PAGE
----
In the real world, it has worked flawlessly as a serving dish, frying pan, stove base, warming dish, water pot and sauce pan. I've cooked more than 50 different items in it from Bacon to mashed potatoes. I've fried fish, squirrel, eggs, venison and pork chops in it. Most of this cooking was over an open flame, which requires careful vigilance when your supplies are finite in the field. The aluminum pan disperses hot spots faster than a steel pan could, so it's easy to pull it off the flame and not burn your dish.
This last trip we took saw a lot of cooking with this pan. We pan fried some Asian noodles, fried bacon twice, fixed pancakes, eggs, made taco meat and made chicken and noodles in it. All of this was done over the coals of an open fire without any signs of wear or abuse.
The handle is a polymer so it doesn't get too hot unless you leave the handle in the fire. I've lost all the hair on my hand and never felt the handle was too hot to touch. The removable handle fits inside the 9 inch skillet with ease. It's made of polymer and aluminum with a detachment slide to allow it to fold or be removed. A 9 inch skillet is perfectly sized for the needs of a backpacker. It won't serve more than a few people, but it will be easily packed and cleaned, the two things a backpacker like myself looks for.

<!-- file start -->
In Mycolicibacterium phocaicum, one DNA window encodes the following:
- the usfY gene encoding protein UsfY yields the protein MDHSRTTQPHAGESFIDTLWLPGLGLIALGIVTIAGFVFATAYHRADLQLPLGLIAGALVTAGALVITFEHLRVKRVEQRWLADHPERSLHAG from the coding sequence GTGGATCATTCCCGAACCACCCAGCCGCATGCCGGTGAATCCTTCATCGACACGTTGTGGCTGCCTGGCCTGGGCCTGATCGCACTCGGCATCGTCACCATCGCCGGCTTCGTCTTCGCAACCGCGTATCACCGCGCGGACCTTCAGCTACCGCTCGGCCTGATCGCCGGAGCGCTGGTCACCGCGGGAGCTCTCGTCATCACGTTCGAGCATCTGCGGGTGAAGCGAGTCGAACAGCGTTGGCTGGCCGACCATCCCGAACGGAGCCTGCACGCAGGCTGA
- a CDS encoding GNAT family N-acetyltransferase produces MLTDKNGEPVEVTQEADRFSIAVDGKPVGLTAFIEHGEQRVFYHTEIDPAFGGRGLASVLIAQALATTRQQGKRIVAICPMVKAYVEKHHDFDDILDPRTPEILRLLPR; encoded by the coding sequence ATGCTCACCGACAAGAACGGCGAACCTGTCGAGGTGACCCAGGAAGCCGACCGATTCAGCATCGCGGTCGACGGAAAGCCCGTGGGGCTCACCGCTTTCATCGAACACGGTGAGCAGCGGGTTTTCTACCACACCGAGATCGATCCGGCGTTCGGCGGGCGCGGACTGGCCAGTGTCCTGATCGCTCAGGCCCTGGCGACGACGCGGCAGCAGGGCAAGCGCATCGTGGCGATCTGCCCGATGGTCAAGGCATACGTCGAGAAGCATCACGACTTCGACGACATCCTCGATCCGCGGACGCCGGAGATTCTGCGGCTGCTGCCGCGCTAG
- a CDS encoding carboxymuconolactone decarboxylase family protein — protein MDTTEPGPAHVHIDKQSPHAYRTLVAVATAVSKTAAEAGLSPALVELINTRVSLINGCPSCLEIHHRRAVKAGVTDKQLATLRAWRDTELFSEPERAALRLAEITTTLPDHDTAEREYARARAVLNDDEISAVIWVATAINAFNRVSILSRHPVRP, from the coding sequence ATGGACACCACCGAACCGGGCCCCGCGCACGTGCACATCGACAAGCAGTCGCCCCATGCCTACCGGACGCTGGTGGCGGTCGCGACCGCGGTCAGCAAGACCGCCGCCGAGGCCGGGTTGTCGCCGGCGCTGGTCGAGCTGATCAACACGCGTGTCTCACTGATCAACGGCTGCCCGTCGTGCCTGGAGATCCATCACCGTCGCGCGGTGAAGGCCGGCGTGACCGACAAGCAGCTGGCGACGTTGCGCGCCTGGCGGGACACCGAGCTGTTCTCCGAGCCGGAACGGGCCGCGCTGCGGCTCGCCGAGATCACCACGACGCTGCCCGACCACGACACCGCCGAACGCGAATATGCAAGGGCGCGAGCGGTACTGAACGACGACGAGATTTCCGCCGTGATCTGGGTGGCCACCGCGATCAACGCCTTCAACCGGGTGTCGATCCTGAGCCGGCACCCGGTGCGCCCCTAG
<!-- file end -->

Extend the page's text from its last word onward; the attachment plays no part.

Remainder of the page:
Over all, it's been a great investment. I don't have a single complaint due to knowing that a lightweight pan wouldn't heat as evenly as a thick pan. You improvise and control the heat with the fire lay instead. Even pancakes turned out flawless on an open fire.
The good: Light weight, Moderately priced, non stick, removable handle, polymer handle stays cool, anodized outer coating.
The bad: Still a thin gauge Aluminum sheet, gets hot spots.
The ugly: I didn't buy this years ago.